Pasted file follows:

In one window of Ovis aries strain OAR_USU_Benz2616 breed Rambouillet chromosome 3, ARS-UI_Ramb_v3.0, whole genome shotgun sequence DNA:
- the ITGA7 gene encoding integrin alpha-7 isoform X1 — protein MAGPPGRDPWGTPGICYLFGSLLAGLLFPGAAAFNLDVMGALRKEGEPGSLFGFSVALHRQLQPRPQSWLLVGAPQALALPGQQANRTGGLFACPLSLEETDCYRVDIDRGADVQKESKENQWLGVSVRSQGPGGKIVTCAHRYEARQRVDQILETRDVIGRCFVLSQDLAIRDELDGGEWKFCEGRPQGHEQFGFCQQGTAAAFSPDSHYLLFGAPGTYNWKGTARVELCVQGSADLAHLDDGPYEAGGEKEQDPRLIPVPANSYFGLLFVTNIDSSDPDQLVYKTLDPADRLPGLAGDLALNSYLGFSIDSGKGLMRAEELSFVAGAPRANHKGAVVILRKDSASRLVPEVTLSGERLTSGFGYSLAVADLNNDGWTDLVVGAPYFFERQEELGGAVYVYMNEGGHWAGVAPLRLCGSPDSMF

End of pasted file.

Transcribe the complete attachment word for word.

In one window of Ovis aries strain OAR_USU_Benz2616 breed Rambouillet chromosome 3, ARS-UI_Ramb_v3.0, whole genome shotgun sequence DNA:
- the ITGA7 gene encoding integrin alpha-7 isoform X1 — protein MAGPPGRDPWGTPGICYLFGSLLAGLLFPGAAAFNLDVMGALRKEGEPGSLFGFSVALHRQLQPRPQSWLLVGAPQALALPGQQANRTGGLFACPLSLEETDCYRVDIDRGADVQKESKENQWLGVSVRSQGPGGKIVTCAHRYEARQRVDQILETRDVIGRCFVLSQDLAIRDELDGGEWKFCEGRPQGHEQFGFCQQGTAAAFSPDSHYLLFGAPGTYNWKGTARVELCVQGSADLAHLDDGPYEAGGEKEQDPRLIPVPANSYFGLLFVTNIDSSDPDQLVYKTLDPADRLPGLAGDLALNSYLGFSIDSGKGLMRAEELSFVAGAPRANHKGAVVILRKDSASRLVPEVTLSGERLTSGFGYSLAVADLNNDGWTDLVVGAPYFFERQEELGGAVYVYMNEGGHWAGVAPLRLCGSPDSMF